Sverre Pedersen

Sverre Pedersen (4 August 1882 – 12 November 1971) was a Norwegian architect and urban planner.[1]

Sverre Pedersen
Arkitekt Sverre Pedersen (1882 - 1971) (4149948336).jpg
Born(1882-08-04)4 August 1882
Strinda, Norway
Died12 November 1971(1971-11-12) (aged 89)
Urban planner
ChildrenEinar Sverre Pedersen
RelativesHarald Pedersen (brother)
Marie Pedersen (sister)


He was born at Strinda in the municipality of Trondheim, Norway. He was the son of Hans Martinius Pedersen and Christine Elisabeth Andersen. He was a brother of industrialist Harald Pedersen (1888–1945) and pedagogue Marie Pedersen (1893–1990). He was married to Edith Gretchen Børseth from 1913, and they were parents to aviator Einar Sverre Pedersen (1919–2008) .[2]

He was educated at the Norwegian Institute of Technology (1901), Technical College in Hannover (1902-1903) and Technical University of Berlin.

In 1905, he was employed by the city of Trondheim. From 1908, he was a department architect and in 1914 he received the position of city architect. Pedersen was appointed professor in the Architectural Department at the Norwegian Institute of Technology from 1920 to 1954. He was a pioneer in urban planning, and was in charge of the reconstruction of 24 cities, towns and villages in Norway that had been damaged during the Norwegian Campaign in 1940. Pedersen designed urban plans for, among others, Narvik, Alta, Vadsø, Hammerfest, Kirkenes, Molde, Kristiansund, Bodø and Steinkjer. [2][3][4]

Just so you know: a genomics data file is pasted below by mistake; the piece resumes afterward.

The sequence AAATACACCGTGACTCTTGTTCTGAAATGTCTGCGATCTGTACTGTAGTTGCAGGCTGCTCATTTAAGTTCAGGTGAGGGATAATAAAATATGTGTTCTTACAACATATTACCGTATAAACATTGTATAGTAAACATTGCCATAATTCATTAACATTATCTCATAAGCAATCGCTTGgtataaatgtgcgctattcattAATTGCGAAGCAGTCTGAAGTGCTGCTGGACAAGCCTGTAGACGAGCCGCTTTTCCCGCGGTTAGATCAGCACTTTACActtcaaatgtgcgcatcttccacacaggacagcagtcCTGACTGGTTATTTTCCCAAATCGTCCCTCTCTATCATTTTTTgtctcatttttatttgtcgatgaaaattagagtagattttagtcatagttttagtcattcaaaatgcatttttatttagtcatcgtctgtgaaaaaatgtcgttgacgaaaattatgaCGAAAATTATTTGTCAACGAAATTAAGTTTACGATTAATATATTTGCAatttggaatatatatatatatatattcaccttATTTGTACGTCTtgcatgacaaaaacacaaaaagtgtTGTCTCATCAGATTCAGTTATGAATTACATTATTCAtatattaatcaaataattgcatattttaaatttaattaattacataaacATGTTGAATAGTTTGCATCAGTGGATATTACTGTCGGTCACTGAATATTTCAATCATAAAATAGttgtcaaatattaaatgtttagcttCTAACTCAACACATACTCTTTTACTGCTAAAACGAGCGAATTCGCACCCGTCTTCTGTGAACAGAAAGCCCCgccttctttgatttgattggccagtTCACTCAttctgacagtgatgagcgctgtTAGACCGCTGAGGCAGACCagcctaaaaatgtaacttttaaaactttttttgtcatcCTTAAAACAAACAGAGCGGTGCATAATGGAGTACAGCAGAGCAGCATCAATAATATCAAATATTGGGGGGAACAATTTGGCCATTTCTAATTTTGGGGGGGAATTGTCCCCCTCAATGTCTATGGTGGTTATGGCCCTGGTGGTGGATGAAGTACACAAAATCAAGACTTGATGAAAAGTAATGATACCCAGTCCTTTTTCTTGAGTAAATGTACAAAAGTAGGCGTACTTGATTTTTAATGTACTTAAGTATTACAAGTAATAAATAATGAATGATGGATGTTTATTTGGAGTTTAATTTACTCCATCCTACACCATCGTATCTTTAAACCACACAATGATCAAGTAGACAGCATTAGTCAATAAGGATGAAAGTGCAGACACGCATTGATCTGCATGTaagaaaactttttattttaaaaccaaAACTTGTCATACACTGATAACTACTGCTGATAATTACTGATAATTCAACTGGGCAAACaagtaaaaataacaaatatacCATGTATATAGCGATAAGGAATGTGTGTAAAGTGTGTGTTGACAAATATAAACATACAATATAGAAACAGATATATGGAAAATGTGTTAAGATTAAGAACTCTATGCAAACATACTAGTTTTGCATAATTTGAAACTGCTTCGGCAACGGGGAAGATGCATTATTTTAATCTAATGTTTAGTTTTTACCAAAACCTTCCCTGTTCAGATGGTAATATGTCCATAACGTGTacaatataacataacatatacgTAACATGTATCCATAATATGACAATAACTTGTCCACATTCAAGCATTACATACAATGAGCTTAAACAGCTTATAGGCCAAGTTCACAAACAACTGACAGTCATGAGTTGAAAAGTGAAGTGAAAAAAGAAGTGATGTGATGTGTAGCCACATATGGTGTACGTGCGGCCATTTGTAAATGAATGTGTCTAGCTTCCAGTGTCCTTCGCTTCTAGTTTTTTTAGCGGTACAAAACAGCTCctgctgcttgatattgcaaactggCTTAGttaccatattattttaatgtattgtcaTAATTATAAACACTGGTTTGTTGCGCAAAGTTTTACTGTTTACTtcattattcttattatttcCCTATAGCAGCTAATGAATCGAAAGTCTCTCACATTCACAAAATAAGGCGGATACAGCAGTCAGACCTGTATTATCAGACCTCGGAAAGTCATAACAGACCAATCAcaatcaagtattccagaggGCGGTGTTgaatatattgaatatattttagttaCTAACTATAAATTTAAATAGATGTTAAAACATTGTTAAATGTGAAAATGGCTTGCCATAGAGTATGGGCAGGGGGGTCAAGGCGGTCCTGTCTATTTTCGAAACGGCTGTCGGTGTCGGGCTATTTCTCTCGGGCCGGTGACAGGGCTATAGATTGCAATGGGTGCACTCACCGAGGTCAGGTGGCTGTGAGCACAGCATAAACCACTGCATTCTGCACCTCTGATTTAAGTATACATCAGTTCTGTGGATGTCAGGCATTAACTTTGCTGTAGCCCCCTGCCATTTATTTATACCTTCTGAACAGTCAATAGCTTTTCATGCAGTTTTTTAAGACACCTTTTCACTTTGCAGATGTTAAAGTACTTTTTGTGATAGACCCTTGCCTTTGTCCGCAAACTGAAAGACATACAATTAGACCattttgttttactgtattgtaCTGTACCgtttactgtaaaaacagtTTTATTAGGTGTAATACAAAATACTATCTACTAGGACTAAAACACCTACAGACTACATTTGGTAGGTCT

He was a member of the Norwegian Academy of Science and Letters and was awarded the King's Medal of Merit (Kongens fortjenstmedalje) in 1961 [5]


  1. ^ "Arkitekt og byplanlegger Sverre Pedersens privatarkiv". NTNU Universitetsbiblioteket/. 26 March 2019. Retrieved April 1, 2019.
  2. ^ a b Tvinnereim, Helga Stave. "Sverre Pedersen". In Helle, Knut (ed.). Norsk biografisk leksikon (in Norwegian). Oslo: Kunnskapsforlaget. Retrieved 27 February 2016.
  3. ^ Godal, Anne Marit (ed.). "Sverre Pedersen". Store norske leksikon (in Norwegian). Oslo: Norsk nettleksikon. Retrieved 27 February 2016.
  4. ^ Bård Li. "Sverre Pedersens arkiv" (PDF). NTNU Universitetsbiblioteket. Archived from the original (PDF) on 2017-02-02. Retrieved April 1, 2019.
  5. ^ "Kongens fortjenstmedalje". lokalhistoriewiki. Retrieved April 1, 2019.